Happily things have improved in Mostar since 1996 , the bridge was rebuilt in 2004 and tourists are flocking in by the millions each year but political tension remain high with a general election coming up in October and both Muslim and Croats keep to their own side of the river and don’t mix at all and compete with religion now the weapons of choice and while the minarets blast out the call to prayer the catholics respond by erecting 33 metre high crosses on hills on their own side looking across and down on the other side .
For all it’s tension I love Mostar and if on holidays in Dubrovnik or Split it is only a two hour drive away and not to be missed .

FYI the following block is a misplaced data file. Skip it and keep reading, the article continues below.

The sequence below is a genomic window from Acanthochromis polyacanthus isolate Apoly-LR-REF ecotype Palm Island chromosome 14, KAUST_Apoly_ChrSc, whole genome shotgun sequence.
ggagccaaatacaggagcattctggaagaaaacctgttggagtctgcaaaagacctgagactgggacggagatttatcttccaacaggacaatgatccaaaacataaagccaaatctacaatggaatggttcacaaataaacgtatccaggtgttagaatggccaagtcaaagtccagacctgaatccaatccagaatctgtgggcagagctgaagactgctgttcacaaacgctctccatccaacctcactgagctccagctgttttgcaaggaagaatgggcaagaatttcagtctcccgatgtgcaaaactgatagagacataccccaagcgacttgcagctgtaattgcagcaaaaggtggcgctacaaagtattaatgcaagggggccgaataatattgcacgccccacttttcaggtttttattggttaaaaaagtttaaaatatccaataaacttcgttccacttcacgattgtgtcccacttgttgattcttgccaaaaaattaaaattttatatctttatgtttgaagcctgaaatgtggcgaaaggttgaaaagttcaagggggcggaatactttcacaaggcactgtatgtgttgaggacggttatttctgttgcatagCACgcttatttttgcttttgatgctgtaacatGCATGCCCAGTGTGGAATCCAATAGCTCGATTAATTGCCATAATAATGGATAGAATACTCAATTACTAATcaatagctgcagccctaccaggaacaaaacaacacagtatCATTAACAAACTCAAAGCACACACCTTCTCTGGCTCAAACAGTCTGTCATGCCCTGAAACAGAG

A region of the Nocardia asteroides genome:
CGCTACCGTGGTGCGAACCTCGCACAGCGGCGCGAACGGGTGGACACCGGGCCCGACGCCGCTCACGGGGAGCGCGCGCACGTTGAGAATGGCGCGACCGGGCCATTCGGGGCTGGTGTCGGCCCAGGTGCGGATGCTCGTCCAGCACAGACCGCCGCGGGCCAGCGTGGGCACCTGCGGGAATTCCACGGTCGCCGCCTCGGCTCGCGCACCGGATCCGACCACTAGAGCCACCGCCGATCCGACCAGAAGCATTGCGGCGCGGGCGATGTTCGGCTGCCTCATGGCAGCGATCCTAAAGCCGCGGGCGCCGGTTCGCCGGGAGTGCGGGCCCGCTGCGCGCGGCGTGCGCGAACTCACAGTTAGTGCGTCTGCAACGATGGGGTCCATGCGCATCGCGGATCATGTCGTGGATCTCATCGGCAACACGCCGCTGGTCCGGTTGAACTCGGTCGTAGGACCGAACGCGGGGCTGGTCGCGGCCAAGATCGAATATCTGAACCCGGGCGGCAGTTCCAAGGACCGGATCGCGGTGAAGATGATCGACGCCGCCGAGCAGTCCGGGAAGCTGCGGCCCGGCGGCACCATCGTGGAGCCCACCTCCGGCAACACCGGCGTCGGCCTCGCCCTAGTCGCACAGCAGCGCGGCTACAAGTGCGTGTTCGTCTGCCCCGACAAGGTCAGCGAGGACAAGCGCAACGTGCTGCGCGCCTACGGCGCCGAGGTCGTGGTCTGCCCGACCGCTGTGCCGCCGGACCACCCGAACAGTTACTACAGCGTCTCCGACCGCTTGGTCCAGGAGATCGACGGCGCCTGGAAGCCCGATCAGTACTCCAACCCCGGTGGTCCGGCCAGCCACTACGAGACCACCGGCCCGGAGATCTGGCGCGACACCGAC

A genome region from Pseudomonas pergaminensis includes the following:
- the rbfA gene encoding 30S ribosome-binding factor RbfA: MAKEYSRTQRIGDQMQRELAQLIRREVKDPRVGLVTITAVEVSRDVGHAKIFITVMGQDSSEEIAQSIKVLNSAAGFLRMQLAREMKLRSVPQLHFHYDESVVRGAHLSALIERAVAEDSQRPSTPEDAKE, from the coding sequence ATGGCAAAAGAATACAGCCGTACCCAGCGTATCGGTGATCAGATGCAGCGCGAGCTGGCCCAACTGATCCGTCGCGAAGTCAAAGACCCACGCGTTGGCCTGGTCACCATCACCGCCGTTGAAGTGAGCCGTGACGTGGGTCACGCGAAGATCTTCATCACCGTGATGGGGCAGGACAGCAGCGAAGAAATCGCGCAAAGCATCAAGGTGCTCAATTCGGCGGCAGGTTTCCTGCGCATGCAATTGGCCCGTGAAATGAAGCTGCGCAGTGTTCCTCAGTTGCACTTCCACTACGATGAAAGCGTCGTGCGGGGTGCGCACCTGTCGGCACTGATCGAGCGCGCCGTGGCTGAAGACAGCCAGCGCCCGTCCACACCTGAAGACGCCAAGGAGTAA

If Mostar remains a symbol of religious intolerance then an hours drive away the Bogomil graveyard in Stolac and the Bogomil followers , an offshoot of christianity , practised and preached love and acceptance of all religions from the 10th to the fifteenth century in Bosnia and it is a place I have always been fascinated with since my first visit in 1996 . The Bogomils remain to this day an enigma , these huge solid stone sarcophagi called stecak are solid and don’t mark a grave and historians still have not desciphered their latin like writing or have a clue as to what the spacemen like carvings on the stones represent . Bosnia is a country divided by religion , catholic, orthodox , muslim and there is little love or tolerance between any of them .